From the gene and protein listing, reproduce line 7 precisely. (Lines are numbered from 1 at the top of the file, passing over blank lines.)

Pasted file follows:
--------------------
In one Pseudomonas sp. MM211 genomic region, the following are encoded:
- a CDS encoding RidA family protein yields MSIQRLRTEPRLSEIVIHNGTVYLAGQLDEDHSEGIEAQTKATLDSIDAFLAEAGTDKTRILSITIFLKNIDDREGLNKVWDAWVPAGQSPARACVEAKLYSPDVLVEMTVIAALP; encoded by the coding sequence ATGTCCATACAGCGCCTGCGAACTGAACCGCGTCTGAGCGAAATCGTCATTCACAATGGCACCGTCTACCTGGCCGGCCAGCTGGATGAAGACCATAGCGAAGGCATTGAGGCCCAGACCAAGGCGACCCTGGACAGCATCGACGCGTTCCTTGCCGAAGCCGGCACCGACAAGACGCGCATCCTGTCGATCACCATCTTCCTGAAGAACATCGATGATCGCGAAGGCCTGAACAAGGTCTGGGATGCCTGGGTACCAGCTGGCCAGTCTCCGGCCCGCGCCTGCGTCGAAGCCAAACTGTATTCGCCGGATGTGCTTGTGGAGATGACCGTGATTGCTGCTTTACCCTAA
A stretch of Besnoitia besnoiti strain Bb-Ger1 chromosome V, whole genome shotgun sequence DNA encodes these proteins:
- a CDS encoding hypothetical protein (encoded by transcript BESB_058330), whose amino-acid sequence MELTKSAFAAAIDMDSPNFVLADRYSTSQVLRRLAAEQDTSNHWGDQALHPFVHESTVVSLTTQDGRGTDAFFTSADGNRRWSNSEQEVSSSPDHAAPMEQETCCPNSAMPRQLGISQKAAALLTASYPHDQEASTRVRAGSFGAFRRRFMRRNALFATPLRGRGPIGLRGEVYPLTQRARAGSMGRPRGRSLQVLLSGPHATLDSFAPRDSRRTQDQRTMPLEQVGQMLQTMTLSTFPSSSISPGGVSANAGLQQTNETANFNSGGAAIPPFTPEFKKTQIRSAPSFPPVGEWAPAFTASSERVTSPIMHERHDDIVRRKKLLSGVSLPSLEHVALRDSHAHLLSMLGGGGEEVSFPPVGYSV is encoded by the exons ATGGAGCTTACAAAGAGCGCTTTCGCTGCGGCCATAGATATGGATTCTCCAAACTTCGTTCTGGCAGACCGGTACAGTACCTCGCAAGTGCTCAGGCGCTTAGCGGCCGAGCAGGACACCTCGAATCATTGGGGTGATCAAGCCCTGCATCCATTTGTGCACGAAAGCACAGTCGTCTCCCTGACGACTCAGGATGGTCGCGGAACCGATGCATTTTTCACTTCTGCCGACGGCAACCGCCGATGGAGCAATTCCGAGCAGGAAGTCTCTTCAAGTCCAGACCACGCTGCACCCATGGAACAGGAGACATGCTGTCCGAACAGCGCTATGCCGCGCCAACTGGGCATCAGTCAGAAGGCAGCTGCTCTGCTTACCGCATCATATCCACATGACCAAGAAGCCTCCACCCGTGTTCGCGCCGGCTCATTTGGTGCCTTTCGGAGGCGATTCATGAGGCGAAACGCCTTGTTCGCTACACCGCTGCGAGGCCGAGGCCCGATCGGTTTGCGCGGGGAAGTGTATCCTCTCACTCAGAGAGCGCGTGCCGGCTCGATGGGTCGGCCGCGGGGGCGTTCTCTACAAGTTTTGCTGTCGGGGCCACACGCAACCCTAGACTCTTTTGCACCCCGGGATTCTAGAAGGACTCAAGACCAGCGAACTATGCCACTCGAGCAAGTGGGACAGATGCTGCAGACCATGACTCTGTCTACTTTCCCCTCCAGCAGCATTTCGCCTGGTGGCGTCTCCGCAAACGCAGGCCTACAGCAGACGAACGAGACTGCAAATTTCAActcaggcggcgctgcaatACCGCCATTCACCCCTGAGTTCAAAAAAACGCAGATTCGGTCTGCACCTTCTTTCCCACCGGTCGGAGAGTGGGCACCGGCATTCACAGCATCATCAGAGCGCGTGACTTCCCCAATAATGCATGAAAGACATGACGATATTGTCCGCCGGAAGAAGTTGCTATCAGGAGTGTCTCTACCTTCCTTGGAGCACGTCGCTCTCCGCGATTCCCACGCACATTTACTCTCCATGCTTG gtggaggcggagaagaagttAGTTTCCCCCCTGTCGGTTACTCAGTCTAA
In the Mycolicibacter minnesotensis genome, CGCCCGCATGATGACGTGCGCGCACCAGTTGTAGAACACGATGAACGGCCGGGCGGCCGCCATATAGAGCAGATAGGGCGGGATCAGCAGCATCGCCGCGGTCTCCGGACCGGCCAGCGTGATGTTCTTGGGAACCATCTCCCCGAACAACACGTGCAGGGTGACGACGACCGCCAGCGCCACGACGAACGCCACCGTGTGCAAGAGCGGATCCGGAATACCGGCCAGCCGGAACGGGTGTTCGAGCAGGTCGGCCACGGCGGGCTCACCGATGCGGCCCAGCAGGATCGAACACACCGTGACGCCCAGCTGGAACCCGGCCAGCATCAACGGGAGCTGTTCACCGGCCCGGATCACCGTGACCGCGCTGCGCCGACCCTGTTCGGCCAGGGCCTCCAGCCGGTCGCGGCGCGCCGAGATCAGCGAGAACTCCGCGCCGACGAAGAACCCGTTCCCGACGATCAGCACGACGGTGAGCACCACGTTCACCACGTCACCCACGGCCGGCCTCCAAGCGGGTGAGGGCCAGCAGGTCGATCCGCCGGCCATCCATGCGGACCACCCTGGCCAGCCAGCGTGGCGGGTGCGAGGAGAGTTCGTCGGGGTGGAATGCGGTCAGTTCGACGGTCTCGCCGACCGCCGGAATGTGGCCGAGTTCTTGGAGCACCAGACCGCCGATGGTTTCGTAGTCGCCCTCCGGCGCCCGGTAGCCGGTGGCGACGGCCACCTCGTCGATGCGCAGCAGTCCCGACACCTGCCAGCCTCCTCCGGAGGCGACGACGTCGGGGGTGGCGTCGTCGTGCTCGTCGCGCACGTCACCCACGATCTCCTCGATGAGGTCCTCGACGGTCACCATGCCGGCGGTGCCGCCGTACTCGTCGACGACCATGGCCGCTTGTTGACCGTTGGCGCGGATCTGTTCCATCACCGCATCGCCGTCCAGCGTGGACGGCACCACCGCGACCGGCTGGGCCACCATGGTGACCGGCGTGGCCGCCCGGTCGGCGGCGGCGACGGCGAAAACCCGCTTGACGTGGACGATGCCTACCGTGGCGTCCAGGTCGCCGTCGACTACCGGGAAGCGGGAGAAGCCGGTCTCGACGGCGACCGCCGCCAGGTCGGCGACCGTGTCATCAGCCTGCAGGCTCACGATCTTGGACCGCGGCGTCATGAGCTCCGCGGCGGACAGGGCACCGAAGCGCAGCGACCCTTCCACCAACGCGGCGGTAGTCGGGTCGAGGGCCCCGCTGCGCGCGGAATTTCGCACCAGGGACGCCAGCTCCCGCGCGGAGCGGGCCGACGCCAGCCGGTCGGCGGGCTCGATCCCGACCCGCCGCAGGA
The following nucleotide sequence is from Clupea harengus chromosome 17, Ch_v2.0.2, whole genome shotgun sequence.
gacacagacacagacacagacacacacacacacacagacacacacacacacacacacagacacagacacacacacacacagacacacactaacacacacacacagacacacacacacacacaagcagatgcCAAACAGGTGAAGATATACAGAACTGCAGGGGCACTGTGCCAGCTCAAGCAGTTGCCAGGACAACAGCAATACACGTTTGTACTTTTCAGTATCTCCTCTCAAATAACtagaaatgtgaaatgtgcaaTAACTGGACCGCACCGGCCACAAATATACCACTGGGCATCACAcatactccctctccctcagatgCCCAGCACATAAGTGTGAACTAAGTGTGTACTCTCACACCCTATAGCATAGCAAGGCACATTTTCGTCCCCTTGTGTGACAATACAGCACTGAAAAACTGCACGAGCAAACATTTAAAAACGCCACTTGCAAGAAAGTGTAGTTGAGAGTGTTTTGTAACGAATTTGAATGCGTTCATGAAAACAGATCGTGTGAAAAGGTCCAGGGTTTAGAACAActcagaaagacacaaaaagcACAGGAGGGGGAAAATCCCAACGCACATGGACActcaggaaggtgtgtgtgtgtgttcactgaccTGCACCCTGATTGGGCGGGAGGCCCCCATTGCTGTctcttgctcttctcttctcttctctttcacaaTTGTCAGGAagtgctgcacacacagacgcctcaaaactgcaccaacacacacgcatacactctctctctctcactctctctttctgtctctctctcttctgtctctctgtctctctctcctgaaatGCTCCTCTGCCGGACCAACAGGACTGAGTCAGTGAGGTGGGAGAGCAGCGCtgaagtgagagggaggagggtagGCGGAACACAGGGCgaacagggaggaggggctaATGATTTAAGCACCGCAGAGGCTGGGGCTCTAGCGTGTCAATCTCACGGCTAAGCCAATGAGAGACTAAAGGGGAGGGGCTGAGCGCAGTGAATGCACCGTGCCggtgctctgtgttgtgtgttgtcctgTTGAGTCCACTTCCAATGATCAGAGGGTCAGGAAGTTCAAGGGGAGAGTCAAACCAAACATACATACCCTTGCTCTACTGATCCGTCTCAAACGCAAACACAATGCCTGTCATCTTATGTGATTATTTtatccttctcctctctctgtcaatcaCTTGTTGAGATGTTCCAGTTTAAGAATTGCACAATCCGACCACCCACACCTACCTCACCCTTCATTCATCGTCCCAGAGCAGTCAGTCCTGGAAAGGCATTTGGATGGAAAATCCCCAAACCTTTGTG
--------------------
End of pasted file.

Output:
gacacagacacagacacagacacacacacacacacagacacacacacacacacacacagacacagacacacacacacacagacacacactaacacacacacacagacacacacacacacacaagcagatgcCAAACAGGTGAAGATATACAGAACTGCAGGGGCACTGTGCCAGCTCAAGCAGTTGCCAGGACAACAGCAATACACGTTTGTACTTTTCAGTATCTCCTCTCAAATAACtagaaatgtgaaatgtgcaaTAACTGGACCGCACCGGCCACAAATATACCACTGGGCATCACAcatactccctctccctcagatgCCCAGCACATAAGTGTGAACTAAGTGTGTACTCTCACACCCTATAGCATAGCAAGGCACATTTTCGTCCCCTTGTGTGACAATACAGCACTGAAAAACTGCACGAGCAAACATTTAAAAACGCCACTTGCAAGAAAGTGTAGTTGAGAGTGTTTTGTAACGAATTTGAATGCGTTCATGAAAACAGATCGTGTGAAAAGGTCCAGGGTTTAGAACAActcagaaagacacaaaaagcACAGGAGGGGGAAAATCCCAACGCACATGGACActcaggaaggtgtgtgtgtgtgttcactgaccTGCACCCTGATTGGGCGGGAGGCCCCCATTGCTGTctcttgctcttctcttctcttctctttcacaaTTGTCAGGAagtgctgcacacacagacgcctcaaaactgcaccaacacacacgcatacactctctctctctcactctctctttctgtctctctctcttctgtctctctgtctctctctcctgaaatGCTCCTCTGCCGGACCAACAGGACTGAGTCAGTGAGGTGGGAGAGCAGCGCtgaagtgagagggaggagggtagGCGGAACACAGGGCgaacagggaggaggggctaATGATTTAAGCACCGCAGAGGCTGGGGCTCTAGCGTGTCAATCTCACGGCTAAGCCAATGAGAGACTAAAGGGGAGGGGCTGAGCGCAGTGAATGCACCGTGCCggtgctctgtgttgtgtgttgtcctgTTGAGTCCACTTCCAATGATCAGAGGGTCAGGAAGTTCAAGGGGAGAGTCAAACCAAACATACATACCCTTGCTCTACTGATCCGTCTCAAACGCAAACACAATGCCTGTCATCTTATGTGATTATTTtatccttctcctctctctgtcaatcaCTTGTTGAGATGTTCCAGTTTAAGAATTGCACAATCCGACCACCCACACCTACCTCACCCTTCATTCATCGTCCCAGAGCAGTCAGTCCTGGAAAGGCATTTGGATGGAAAATCCCCAAACCTTTGTG